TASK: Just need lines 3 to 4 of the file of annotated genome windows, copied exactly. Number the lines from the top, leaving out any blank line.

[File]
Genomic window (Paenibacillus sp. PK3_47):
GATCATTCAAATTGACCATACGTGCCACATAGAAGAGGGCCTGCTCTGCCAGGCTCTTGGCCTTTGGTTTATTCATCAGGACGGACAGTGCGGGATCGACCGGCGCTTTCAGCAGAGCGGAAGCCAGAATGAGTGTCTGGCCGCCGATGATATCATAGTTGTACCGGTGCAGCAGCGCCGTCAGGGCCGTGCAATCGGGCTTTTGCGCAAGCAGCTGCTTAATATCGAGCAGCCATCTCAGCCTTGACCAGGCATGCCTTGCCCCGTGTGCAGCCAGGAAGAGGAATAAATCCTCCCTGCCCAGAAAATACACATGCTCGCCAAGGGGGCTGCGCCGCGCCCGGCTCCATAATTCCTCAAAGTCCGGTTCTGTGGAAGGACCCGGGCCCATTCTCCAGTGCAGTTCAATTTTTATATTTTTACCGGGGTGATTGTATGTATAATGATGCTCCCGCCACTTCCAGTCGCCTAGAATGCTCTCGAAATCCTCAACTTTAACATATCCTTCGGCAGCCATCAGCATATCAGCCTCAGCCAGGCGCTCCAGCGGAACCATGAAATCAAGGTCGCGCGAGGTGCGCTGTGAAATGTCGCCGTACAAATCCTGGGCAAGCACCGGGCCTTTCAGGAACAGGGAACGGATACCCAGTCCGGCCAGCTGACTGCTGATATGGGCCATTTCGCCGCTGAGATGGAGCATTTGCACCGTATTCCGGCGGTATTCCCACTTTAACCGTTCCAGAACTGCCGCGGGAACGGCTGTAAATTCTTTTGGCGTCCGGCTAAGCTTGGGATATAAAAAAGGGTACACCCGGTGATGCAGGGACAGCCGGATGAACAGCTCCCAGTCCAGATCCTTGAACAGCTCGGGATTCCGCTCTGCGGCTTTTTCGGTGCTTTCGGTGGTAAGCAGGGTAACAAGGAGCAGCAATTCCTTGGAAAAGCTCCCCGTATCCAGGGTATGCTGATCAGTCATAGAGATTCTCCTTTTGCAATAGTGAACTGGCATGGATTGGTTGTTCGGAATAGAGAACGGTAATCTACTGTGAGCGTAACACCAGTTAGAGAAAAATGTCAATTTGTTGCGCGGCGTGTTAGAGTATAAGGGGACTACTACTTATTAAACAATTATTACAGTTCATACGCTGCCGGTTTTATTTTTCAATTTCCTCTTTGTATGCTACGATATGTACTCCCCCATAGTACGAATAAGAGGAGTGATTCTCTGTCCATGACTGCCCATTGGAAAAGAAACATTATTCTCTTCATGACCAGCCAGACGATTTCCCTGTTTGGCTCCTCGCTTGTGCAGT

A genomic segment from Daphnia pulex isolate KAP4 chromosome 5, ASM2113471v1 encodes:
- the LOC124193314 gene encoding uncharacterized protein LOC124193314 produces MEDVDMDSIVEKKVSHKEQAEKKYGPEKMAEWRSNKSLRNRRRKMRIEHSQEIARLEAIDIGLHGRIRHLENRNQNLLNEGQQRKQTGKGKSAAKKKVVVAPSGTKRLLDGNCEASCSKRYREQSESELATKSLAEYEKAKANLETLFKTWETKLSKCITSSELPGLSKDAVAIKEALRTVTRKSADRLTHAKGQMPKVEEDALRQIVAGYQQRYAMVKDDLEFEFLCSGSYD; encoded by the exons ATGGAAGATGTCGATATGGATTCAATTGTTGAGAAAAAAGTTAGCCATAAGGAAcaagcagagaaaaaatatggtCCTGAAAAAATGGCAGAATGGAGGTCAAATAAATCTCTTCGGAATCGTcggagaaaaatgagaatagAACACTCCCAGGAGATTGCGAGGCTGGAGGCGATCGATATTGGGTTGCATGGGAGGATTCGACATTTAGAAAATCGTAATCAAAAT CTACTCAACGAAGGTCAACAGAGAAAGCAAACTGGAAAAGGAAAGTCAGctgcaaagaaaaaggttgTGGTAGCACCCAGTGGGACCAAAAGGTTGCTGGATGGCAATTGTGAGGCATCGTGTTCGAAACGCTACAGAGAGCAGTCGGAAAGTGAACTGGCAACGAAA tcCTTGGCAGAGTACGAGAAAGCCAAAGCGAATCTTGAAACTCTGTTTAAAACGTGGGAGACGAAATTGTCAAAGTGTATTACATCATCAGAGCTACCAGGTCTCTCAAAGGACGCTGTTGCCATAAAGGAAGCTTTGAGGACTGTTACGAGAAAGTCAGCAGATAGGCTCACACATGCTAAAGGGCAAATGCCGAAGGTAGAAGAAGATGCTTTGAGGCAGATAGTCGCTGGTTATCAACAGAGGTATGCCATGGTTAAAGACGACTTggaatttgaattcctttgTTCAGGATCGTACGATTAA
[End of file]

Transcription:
A genomic segment from Daphnia pulex isolate KAP4 chromosome 5, ASM2113471v1 encodes:
- the LOC124193314 gene encoding uncharacterized protein LOC124193314 produces MEDVDMDSIVEKKVSHKEQAEKKYGPEKMAEWRSNKSLRNRRRKMRIEHSQEIARLEAIDIGLHGRIRHLENRNQNLLNEGQQRKQTGKGKSAAKKKVVVAPSGTKRLLDGNCEASCSKRYREQSESELATKSLAEYEKAKANLETLFKTWETKLSKCITSSELPGLSKDAVAIKEALRTVTRKSADRLTHAKGQMPKVEEDALRQIVAGYQQRYAMVKDDLEFEFLCSGSYD; encoded by the exons ATGGAAGATGTCGATATGGATTCAATTGTTGAGAAAAAAGTTAGCCATAAGGAAcaagcagagaaaaaatatggtCCTGAAAAAATGGCAGAATGGAGGTCAAATAAATCTCTTCGGAATCGTcggagaaaaatgagaatagAACACTCCCAGGAGATTGCGAGGCTGGAGGCGATCGATATTGGGTTGCATGGGAGGATTCGACATTTAGAAAATCGTAATCAAAAT CTACTCAACGAAGGTCAACAGAGAAAGCAAACTGGAAAAGGAAAGTCAGctgcaaagaaaaaggttgTGGTAGCACCCAGTGGGACCAAAAGGTTGCTGGATGGCAATTGTGAGGCATCGTGTTCGAAACGCTACAGAGAGCAGTCGGAAAGTGAACTGGCAACGAAA tcCTTGGCAGAGTACGAGAAAGCCAAAGCGAATCTTGAAACTCTGTTTAAAACGTGGGAGACGAAATTGTCAAAGTGTATTACATCATCAGAGCTACCAGGTCTCTCAAAGGACGCTGTTGCCATAAAGGAAGCTTTGAGGACTGTTACGAGAAAGTCAGCAGATAGGCTCACACATGCTAAAGGGCAAATGCCGAAGGTAGAAGAAGATGCTTTGAGGCAGATAGTCGCTGGTTATCAACAGAGGTATGCCATGGTTAAAGACGACTTggaatttgaattcctttgTTCAGGATCGTACGATTAA